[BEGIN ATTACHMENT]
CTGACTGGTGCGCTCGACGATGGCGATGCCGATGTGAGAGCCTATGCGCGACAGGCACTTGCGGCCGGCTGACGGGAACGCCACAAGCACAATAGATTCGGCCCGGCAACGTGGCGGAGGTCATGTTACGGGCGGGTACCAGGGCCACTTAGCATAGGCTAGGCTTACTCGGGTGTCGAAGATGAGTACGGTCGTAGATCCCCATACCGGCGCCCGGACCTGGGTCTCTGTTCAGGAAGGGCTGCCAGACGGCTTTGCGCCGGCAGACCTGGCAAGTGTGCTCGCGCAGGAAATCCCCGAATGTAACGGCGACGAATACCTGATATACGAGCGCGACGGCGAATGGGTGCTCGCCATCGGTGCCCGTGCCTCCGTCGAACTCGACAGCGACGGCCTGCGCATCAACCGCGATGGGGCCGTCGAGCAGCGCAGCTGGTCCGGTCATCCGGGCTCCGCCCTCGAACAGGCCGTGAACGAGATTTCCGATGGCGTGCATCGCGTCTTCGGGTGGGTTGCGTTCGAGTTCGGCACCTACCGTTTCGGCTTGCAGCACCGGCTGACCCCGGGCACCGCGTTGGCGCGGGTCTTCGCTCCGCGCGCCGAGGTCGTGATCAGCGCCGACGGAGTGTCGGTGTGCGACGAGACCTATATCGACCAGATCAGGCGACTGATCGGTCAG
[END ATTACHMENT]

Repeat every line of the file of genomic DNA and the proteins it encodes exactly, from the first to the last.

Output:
CTGACTGGTGCGCTCGACGATGGCGATGCCGATGTGAGAGCCTATGCGCGACAGGCACTTGCGGCCGGCTGACGGGAACGCCACAAGCACAATAGATTCGGCCCGGCAACGTGGCGGAGGTCATGTTACGGGCGGGTACCAGGGCCACTTAGCATAGGCTAGGCTTACTCGGGTGTCGAAGATGAGTACGGTCGTAGATCCCCATACCGGCGCCCGGACCTGGGTCTCTGTTCAGGAAGGGCTGCCAGACGGCTTTGCGCCGGCAGACCTGGCAAGTGTGCTCGCGCAGGAAATCCCCGAATGTAACGGCGACGAATACCTGATATACGAGCGCGACGGCGAATGGGTGCTCGCCATCGGTGCCCGTGCCTCCGTCGAACTCGACAGCGACGGCCTGCGCATCAACCGCGATGGGGCCGTCGAGCAGCGCAGCTGGTCCGGTCATCCGGGCTCCGCCCTCGAACAGGCCGTGAACGAGATTTCCGATGGCGTGCATCGCGTCTTCGGGTGGGTTGCGTTCGAGTTCGGCACCTACCGTTTCGGCTTGCAGCACCGGCTGACCCCGGGCACCGCGTTGGCGCGGGTCTTCGCTCCGCGCGCCGAGGTCGTGATCAGCGCCGACGGAGTGTCGGTGTGCGACGAGACCTATATCGACCAGATCAGGCGACTGATCGGTCAG